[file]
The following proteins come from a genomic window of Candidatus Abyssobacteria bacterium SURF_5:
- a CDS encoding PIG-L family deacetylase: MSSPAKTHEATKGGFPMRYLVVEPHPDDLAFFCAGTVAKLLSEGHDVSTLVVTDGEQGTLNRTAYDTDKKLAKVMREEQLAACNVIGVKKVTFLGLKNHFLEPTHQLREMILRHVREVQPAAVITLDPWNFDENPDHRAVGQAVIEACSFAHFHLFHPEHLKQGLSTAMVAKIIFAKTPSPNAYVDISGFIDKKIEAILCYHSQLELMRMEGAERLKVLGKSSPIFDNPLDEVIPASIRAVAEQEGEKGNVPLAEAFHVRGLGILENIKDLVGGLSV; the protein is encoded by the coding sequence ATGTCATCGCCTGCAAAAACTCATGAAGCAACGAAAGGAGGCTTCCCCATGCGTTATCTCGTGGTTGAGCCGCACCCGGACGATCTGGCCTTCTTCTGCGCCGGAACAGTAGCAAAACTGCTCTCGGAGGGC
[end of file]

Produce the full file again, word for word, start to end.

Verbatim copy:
The following proteins come from a genomic window of Candidatus Abyssobacteria bacterium SURF_5:
- a CDS encoding PIG-L family deacetylase: MSSPAKTHEATKGGFPMRYLVVEPHPDDLAFFCAGTVAKLLSEGHDVSTLVVTDGEQGTLNRTAYDTDKKLAKVMREEQLAACNVIGVKKVTFLGLKNHFLEPTHQLREMILRHVREVQPAAVITLDPWNFDENPDHRAVGQAVIEACSFAHFHLFHPEHLKQGLSTAMVAKIIFAKTPSPNAYVDISGFIDKKIEAILCYHSQLELMRMEGAERLKVLGKSSPIFDNPLDEVIPASIRAVAEQEGEKGNVPLAEAFHVRGLGILENIKDLVGGLSV; the protein is encoded by the coding sequence ATGTCATCGCCTGCAAAAACTCATGAAGCAACGAAAGGAGGCTTCCCCATGCGTTATCTCGTGGTTGAGCCGCACCCGGACGATCTGGCCTTCTTCTGCGCCGGAACAGTAGCAAAACTGCTCTCGGAGGGC